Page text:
by Parker Vige

Security. Then luggage. Coffee. Next, we wait. Board the plane. Sleep.

I arrive in London at 6:23AM, November 26th. I step off the plane, walk through the tunnel connecting the gate, and here all of the faces which have grown familiar after 13 hours of flight scatter at impossible speeds. I chuckle to myself; it’s blatantly obvious I’ve overestimated my abilities in planning such an ambitious, idealistic trip across Europe.

The next stop was border control. How hilarious (foolish) it is, in hindsight, that I believed somehow my status as an American passport holder would grant me some sort of expedited experience. It did not. I waited in line for two hours. The unmoving queue provided me an abundance of time to further procrastinate making actual plans for my travels. I knew where I would sleep that night and that was about all I could handle at the time.

No sooner was I frustrated by the long wait, when a man arduously forced his way though the mass of people surrounding me. Excuse me, sir? I looked around to see if anyone had noticed or if my brain had simply conjured the ordeal out of pure listlessness. The kid to the right of me had noticed and he seemed to join me in my distaste. I sarcastically thought, what better way to begin a conversation than playing on a common hatred and misplaced frustration?

I started, “I’m not sure where he’s going, but I sure hope he gets there.” The kid laughed and mentioned he was thinking the same thing. Naturally a conversation ensued, ranging in topic from American education to international affairs. I learned he was a student in Australia, 18-years-old, and also taking a gap year. His name was Cam. Yes, just Cam. And to my surprise, Cam had no plans while traveling London. By the time we made it through border control, we had made plans to travel together to our accommodations, and meet later for some exploring. To keep the story short, we later met another traveler, a 23 year-old-girl from Spain, who was seamlessly adopted into our new family. Cam, Maria, and I spent the next three days roaming the city streets, getting soaked by spontaneous, London rain showers, and taking very bland meals together.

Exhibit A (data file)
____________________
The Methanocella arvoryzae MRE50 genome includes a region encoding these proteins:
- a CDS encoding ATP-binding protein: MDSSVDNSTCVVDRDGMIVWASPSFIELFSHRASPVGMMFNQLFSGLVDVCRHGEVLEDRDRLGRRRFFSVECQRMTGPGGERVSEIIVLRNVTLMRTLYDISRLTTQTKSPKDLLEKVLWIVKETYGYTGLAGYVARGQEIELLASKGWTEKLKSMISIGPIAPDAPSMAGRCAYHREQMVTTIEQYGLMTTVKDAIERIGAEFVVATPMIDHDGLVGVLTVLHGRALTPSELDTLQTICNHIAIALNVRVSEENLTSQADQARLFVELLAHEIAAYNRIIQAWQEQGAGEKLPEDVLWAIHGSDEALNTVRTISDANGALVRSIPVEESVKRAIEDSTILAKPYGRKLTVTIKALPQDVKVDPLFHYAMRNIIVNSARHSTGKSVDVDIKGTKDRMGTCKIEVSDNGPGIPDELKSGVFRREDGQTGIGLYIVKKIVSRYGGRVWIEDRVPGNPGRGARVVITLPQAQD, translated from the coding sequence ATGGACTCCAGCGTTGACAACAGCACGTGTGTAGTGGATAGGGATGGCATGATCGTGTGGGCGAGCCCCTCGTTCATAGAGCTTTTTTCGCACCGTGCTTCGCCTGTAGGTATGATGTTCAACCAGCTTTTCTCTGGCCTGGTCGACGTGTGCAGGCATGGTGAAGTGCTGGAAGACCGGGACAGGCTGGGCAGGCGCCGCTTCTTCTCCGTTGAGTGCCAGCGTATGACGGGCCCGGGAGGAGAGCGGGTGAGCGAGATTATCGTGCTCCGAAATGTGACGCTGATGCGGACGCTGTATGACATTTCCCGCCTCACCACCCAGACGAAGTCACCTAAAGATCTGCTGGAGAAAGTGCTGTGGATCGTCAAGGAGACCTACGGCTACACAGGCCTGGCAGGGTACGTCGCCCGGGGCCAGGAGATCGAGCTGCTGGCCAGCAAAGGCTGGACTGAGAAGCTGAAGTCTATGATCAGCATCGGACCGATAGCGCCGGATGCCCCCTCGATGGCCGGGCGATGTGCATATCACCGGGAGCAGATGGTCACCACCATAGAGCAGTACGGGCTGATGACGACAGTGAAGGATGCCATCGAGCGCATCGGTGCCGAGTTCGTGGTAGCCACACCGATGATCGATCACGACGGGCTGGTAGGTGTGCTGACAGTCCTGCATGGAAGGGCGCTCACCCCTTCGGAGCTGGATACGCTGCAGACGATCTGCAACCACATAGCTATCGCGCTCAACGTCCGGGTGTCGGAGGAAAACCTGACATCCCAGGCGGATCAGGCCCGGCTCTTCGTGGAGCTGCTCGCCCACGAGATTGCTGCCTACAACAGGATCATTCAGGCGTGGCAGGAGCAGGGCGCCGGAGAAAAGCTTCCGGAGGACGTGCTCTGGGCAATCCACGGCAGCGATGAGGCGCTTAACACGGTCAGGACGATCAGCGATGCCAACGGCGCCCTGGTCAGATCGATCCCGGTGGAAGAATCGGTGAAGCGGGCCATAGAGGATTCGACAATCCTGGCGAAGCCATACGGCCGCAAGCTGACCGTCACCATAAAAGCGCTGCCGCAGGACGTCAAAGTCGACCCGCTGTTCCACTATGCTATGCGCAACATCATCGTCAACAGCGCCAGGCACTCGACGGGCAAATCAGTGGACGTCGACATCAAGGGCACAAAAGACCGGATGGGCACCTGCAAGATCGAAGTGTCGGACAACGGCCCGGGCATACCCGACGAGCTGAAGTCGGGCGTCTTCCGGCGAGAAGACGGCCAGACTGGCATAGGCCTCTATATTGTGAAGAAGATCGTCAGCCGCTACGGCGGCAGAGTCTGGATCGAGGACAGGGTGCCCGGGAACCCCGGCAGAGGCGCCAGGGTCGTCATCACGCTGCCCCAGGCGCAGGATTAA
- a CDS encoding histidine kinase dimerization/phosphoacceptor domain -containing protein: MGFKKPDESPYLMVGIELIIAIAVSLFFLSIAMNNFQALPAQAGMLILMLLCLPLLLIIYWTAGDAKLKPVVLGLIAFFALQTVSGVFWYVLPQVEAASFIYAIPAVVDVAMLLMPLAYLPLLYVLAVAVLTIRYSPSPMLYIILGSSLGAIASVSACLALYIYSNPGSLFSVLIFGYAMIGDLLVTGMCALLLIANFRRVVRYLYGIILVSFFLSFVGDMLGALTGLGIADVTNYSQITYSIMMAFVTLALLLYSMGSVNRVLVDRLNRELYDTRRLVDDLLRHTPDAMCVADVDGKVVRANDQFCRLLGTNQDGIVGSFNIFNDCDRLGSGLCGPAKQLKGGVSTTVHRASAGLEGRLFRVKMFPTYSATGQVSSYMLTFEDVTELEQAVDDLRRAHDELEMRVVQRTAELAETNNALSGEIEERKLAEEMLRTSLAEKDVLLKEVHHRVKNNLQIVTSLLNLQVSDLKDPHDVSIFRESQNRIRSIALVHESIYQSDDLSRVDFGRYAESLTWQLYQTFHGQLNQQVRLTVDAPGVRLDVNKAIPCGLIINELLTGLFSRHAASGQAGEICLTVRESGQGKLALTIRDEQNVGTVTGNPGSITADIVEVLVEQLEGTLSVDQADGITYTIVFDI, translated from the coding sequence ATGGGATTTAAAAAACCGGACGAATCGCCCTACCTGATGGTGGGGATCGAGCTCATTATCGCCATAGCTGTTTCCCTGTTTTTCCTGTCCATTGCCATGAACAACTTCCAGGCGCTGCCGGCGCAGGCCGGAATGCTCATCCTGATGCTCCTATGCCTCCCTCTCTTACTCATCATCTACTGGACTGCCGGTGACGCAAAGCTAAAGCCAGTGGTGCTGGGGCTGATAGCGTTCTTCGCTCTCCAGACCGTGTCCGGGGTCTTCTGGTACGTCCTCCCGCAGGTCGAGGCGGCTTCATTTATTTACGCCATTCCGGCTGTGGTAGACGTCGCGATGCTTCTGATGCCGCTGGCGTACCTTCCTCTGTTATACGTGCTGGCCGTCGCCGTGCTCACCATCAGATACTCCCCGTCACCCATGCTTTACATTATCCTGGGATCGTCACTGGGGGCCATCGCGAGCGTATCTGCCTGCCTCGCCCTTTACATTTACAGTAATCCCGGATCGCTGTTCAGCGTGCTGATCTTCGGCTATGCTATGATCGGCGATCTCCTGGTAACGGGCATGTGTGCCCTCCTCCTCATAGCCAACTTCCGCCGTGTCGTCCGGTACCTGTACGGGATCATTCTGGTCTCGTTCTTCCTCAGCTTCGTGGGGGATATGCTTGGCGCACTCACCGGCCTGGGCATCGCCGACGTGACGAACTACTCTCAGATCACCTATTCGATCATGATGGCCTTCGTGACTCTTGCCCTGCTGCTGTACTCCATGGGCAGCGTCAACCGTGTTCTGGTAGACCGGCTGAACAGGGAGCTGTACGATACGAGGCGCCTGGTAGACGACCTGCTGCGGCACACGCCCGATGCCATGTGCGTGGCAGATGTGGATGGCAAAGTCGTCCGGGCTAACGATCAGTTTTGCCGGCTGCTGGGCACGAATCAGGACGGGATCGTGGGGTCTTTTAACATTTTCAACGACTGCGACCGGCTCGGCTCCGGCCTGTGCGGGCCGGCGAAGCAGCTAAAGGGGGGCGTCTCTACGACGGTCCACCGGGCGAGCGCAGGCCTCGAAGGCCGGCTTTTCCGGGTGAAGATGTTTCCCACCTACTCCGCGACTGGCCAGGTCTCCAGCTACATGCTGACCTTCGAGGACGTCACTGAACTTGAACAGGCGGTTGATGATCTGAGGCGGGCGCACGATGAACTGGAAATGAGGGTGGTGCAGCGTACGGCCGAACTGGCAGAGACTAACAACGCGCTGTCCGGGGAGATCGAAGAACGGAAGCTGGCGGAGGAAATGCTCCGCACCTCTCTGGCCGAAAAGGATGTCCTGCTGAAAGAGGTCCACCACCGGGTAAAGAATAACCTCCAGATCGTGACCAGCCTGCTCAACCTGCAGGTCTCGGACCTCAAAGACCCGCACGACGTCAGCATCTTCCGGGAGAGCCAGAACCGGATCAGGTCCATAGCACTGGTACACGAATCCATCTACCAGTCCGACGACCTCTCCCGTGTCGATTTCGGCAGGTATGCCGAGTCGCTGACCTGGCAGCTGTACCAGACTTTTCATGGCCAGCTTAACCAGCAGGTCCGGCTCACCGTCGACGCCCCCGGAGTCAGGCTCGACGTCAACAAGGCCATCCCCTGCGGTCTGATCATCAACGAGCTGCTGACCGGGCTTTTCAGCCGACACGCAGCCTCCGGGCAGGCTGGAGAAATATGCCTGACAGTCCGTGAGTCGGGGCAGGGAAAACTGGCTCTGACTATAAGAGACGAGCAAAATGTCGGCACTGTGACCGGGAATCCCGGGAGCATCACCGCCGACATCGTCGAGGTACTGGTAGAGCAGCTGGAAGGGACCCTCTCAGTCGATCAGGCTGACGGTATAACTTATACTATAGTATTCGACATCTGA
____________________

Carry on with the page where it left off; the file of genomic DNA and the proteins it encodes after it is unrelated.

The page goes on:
Would you believe me if I told you the same situation came to life in Paris? Of course my new friend’s name was not Cam, but this time Sébastian, and he was from Paris as opposed to Australia.

Today I find myself in Munich making dinner plans with someone I just happened upon in a Starbucks. (Don’t judge me for my taste in coffee, this is the only place in Europe where you can get a cup of coffee larger than a teaspoon.)

My travels are teaching me the value in relationships. Life = relationships. When you truly consider the issue, you realize that absolutely everything in life is dependent on (1) your relationship with yourself, (2) your relationship with God, or (3) your relationship with others. In all facets: work, hobbies, religion, travel. I’ve enjoyed my days of traveling alone well enough, but remember a place is only a place when you don’t have someone to share it with. My point being in all of this: God while provide. Let me be clear that he’s not going to hold the conversation for you, or smile at a stranger in your place, but you will be given opportunities to explore new relationships. Do not forsake them, because one day, with much effort on your part, you may have a new friend in every city of the world.